It's my conviction that recognizing God's voice is a skill that must be learned, not a talent that one either has or doesn't have. Jesus promised us that His sheep would know His voice...this Sunday, we'll talk about how to develop that skill, how to know when God is speaking, and how to understand what He's saying.

Thursday, April 15, 2010

How God Speaks

Have you ever heard of the mosquito tone? It's a piercing, high-pitched noise that can only be heard by people younger than 25. No, I'm not making this up. Here's a link to a site that talks about the mosquito tone in more detail, and includes a demonstration that will allow you to try hearing it.

A Welsh security company employee invented a device that emits the mosquito tone, and marketed it to shopkeepers who wanted to discouraged teenagers from loitering outside their stores. But the teenagers got their revenge; they began downloading the mosquito tone as a cell phone ringtone. That way, they can hear their phone ring while they're in class without getting caught. There are some complicated physiological reasons why kids can hear the mosquito tone and adults can't (we'll discuss this in more detail Sunday, but it has something to do with ear hair. I'm serious). The point I want to make in all of this is that God's voice is not like the mosquito tone. It's not something only special people can hear. The Lord has made Himself available to anyone who wants to hear Him.

As we continue in our series, "Hearing God's Voice and Knowing His Will," it's important for us to know how God speaks. This Sunday, we'll look at some of the ways He spoke to people in the Bible, and what that means for us today. I hope I see (and hear) you there.

Thursday, April 8, 2010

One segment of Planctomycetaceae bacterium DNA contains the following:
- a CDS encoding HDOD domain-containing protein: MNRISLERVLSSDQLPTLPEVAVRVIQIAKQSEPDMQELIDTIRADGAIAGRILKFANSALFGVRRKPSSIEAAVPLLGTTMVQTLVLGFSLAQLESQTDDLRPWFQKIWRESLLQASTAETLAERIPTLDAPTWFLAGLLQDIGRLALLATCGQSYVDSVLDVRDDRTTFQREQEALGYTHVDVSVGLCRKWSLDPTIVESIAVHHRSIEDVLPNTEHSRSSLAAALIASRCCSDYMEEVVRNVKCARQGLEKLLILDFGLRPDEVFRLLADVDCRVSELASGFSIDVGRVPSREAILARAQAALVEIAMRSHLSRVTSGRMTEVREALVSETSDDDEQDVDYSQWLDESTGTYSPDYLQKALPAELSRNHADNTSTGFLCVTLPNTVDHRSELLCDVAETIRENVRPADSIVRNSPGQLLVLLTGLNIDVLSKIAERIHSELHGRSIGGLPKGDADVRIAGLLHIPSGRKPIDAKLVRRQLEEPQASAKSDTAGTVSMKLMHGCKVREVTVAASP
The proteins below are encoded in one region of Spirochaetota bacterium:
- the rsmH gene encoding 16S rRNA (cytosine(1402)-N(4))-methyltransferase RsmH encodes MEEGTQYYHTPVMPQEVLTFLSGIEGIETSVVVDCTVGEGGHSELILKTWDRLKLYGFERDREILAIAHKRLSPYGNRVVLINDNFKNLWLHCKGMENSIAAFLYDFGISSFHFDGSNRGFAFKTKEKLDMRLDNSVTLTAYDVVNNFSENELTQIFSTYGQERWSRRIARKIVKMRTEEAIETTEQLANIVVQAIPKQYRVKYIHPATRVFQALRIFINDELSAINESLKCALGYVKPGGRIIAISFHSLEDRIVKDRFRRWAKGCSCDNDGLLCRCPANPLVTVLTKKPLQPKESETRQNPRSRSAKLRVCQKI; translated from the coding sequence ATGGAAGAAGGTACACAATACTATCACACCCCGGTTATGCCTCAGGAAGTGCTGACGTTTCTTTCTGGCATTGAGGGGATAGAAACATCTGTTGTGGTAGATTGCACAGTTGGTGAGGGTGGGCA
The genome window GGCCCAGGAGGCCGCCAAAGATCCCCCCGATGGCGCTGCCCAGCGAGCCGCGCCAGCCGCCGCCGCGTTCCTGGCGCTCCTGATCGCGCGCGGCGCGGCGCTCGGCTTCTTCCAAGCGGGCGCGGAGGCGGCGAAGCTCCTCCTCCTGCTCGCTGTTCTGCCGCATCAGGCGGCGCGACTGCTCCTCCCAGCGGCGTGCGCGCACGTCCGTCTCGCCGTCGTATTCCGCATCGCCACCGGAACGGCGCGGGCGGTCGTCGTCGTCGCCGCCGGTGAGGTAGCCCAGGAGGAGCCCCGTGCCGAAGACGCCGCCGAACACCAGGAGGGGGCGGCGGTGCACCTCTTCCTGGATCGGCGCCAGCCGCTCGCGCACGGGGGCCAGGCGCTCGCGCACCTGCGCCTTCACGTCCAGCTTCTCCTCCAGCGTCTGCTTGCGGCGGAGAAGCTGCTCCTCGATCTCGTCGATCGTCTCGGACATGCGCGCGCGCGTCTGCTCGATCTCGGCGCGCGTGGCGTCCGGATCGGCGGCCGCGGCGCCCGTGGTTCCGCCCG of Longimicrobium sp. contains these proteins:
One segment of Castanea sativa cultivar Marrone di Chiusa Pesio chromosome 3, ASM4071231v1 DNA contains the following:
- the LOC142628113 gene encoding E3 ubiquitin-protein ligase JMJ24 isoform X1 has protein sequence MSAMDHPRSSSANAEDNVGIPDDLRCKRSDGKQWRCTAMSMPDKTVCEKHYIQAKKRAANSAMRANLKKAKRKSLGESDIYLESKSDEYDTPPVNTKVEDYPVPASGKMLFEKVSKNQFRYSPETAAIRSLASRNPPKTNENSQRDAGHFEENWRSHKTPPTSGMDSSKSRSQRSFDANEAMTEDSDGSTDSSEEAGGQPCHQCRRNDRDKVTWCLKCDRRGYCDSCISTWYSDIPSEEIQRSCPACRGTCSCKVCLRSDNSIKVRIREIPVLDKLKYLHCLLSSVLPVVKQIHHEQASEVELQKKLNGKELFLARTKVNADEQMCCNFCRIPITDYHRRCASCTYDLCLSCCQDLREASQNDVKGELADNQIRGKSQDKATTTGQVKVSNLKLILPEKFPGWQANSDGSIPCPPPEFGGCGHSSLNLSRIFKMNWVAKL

God's Will For Your Life

Charles Steinmetz was a genius in the field of electrical engineering. He was born in Germany, a dwarf and a hunchback, and early in life showed amazing proficiency in math and science. As a young man he emigrated to the United States, where he helped develop some of the early technology that shaped the 20th century. For example, he built the generators that powered the first Ford assembly line in Dearborn, Michigan. There’s an old story, probably just a legend, that says one day the assembly line shut down without warning. None of the mechanics could figure out the problem. So Henry Ford called Charlie Steinmetz. The old genius came over, tinkered around for a while, threw a switch, and suddenly everything sprang back to life. A few days later, Ford received a bill for $10,000. Henry Ford was one of the richest men in the world, but he was no fool. He wrote Steinmetz a note: “Charlie, don’t you think $10,000 is a lot of money for just tinkering with a few wires and switches?” He received an itemized bill in reply. It read: “For tinkering with wires and switches: $10. For knowing where to tinker: $9,900.”

This week, we begin a new sermon series called "Hearing God's Voice and Knowing His Will." We'll discuss how to recognize the voice of God, how to make decisions according to His will, and how to know His plan for your life. But here at the beginning, we'll take a look at Matthew 6:25-33. I do believe God has a plan for each life, that He has a will for many of our decisions, but He doesn't want to be Charlie Steinmetz, just showing up to fix our problems and then leaving us alone. His will for each of us is much bigger and more world-changing than what we dream of. Let's talk about it this Sunday.